Michard and the new steel frontiers

Jean-Alex Michard was deeply convinced that the process technologies of the steel sector had to evolve continuously and that it was the role of Research to be in the lead to explore these deep changes. When at IRSID, he launched a program called “The new steel frontiers”, which aimed at imagining a process route anchored in more and more continuous processes, themselves connected continuously without any intermediary buffers. Products had to be monitored and tracked along the process route in terms of product quality and process information: communication with upstream and downstream plants was paramount, with the objective of optimizing the whole route in a holistic way.

Michard’s visionary thinking led him to revisit the role of the blast furnace (BF) in the process route. Convinced that the BF had reached an evolutionary dead end by getting too close to perfection, which put it in a weak position, if conditions were to change. Therefore, he looked for ways to extend the limits of BF ironmaking in terms of productivity: under his impulsion, IRSID’s researchers explored a paradigm shift in BF operation, in which ore would be added at the tuyere of the BF with the necessary energy input, the PTM process (Plasma-Tuyere-Ore/Minerai), which would generate more hot metal with the same infrastructure above and below the tuyere level, especially the same BF hearth. The extra energy needed to reduce ore or prereduced iron, injected at the tuyeres, was delivered by plasma torches, therefore by electricity and not extra coke. This was to introduce a production flexibility of 15 to 25%.

Dispatched researchers and ambassadors from IRSID in the large steelmills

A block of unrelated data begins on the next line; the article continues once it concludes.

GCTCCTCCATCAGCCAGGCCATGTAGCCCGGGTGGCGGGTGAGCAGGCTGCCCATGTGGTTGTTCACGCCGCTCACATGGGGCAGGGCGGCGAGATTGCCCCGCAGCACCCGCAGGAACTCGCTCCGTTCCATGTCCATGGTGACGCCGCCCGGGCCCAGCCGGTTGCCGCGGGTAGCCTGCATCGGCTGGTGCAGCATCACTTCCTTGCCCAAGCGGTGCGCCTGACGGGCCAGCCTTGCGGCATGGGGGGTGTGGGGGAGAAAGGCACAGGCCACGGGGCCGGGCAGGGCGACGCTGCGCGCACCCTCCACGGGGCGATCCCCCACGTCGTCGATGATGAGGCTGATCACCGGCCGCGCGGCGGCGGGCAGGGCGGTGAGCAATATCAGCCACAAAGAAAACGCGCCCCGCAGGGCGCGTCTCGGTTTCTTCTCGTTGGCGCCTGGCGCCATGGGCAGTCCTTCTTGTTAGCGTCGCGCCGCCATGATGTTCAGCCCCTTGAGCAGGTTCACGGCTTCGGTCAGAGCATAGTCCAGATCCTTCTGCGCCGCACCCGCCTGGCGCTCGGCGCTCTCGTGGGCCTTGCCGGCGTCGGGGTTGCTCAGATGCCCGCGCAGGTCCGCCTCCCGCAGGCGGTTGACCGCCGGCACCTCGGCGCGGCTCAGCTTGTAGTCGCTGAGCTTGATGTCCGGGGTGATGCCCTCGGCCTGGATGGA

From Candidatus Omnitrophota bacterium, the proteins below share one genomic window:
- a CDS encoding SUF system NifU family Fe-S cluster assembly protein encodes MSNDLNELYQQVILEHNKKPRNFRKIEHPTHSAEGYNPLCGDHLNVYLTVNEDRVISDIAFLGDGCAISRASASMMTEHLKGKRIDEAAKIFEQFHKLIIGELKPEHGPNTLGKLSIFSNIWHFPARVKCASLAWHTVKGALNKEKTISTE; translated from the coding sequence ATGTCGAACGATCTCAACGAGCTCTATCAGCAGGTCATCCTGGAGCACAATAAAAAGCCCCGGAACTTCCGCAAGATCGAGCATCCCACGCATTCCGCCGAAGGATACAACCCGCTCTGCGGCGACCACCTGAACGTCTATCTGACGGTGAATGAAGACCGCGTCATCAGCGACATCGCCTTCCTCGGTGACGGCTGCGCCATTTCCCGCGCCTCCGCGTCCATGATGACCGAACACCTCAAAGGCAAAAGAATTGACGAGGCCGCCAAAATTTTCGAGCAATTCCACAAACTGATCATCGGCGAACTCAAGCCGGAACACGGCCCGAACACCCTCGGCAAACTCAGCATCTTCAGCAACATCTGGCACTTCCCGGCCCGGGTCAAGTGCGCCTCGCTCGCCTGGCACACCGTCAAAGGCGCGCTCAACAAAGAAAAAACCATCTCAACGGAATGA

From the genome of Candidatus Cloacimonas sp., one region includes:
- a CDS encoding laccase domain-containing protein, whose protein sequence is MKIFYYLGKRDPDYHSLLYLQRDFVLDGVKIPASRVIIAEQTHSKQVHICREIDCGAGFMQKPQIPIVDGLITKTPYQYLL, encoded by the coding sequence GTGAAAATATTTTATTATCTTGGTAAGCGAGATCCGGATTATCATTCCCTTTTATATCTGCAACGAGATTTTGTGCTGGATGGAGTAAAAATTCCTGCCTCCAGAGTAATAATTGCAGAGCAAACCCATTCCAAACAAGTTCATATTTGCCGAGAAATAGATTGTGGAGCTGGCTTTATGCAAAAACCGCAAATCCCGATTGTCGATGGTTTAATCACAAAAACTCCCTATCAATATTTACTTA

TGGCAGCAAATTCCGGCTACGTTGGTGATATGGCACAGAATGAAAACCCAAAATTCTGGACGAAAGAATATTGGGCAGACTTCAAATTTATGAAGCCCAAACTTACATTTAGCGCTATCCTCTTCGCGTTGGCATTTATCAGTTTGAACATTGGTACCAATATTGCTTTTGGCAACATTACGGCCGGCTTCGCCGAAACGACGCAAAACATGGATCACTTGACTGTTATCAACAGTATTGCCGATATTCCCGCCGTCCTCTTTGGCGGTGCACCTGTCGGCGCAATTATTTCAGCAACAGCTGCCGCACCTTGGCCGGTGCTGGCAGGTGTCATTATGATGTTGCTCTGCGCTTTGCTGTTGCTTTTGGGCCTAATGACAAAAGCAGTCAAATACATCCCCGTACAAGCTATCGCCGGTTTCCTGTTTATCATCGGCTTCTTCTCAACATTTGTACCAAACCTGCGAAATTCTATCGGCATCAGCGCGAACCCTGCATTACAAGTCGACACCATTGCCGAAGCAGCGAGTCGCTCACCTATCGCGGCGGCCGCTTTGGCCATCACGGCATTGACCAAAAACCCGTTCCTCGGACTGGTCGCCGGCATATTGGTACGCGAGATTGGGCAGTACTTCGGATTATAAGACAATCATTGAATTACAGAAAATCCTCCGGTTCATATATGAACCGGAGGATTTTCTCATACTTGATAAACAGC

As soon as he joined IRSID for the second time, Michard had become keenly aware of the difficulties of applying IRSID’s work in the steelmills and he set about to correct the gap. He generalized the system of dispatched researchers, which he had experimented in SOLMER and whereby a research would accompany his work in the steel mill where it was to be implemented as an industrial application: the researcher thus went beyond his technical role to sell his work to the mill, adjust the conditions of implementation and help to empower his colleagues on site with the new technology.

He also invented the role of a Research Ambassador to a steel mill, which he called “Délégué Permanent Usine” or DPU. A head of department would be dispatched for one year and work closely with the technical direction of the steelmill, to act as a go-between at the interface of research and production: he could understand the local difficulties of implementing new technology and explain the new ideas being explored in the lab to the plant operators. Most large steelmills in France were eventually home to Research Ambassadors.


With his sense of humor, with his charisma, his ability to argue and to lead teams, his love for conviviality and dry white wine from Loire or Burgundy, his empathy towards everyone and especially curious, young and eager researchers, Jean-Alex Michard will be remembered as an example of a successful career in the service of research and industry. His colleagues and friends, the alumni of IRSID and ArcelorMittal Research, offer his brothers, his sons and all his relatives, their condolences and homage for all that Jean-Alex Michard has left them.


  1. J.A. Michard, F. Paschal, Valeur du point de fer en fonction de la richesse du minerai, Ann. Mines 9, 67–86 (1967) [Google Scholar]
  2. J. Michard, Upgrading Lorraine minerals enrichment by physical means, Rev. Ind. Miner. 48(7), (1966) [Google Scholar]
  3. J.A. Michard, M. Boucraut, Recent trends in sintering of low grade self-fluxing Lorraine iron ore, Coke Oven and Raw materials Conference Proceedings AIME, 1962 [Google Scholar]
  4. F. Himber, J.A. Michard, Le haut-fourneau, un exemple de réacteur chimique à lit consommable, Chim. Ind. 95(5–6); 96(7) (1966) [Google Scholar]
  5. J. Michard, Étude du haut-fourneau, Cahiers du CESSID II, 1959 [Google Scholar]
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  8. J.A. Michard, A. Matraski, Contribution à la définition des propriétés physiques des agglomérés, Proceedings Second Symposium on Iron Ore Sintering, Paris, 1957 [Google Scholar]
  9. J.A. Michard, P. Dancoisne, G. Chanty, Blast furnace practice with 100% low grade self-fluxing sinter, Preprint Blast furnace, Coke oven and Raw materials Conference, Philadelphia, April 19–12, 1961 [Google Scholar]
  10. J. Michard, La marche du haut-fourneau lorrain à 100 % d’aggloméré, Rev. Métall. 68(7–8), 497–516 (1971) [CrossRef] [Google Scholar]
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  12. J.A. Michard, Les métamorphoses d’Oita, Séminaire sur les nouvelles filières produits plats, Paris, 1985 [Google Scholar]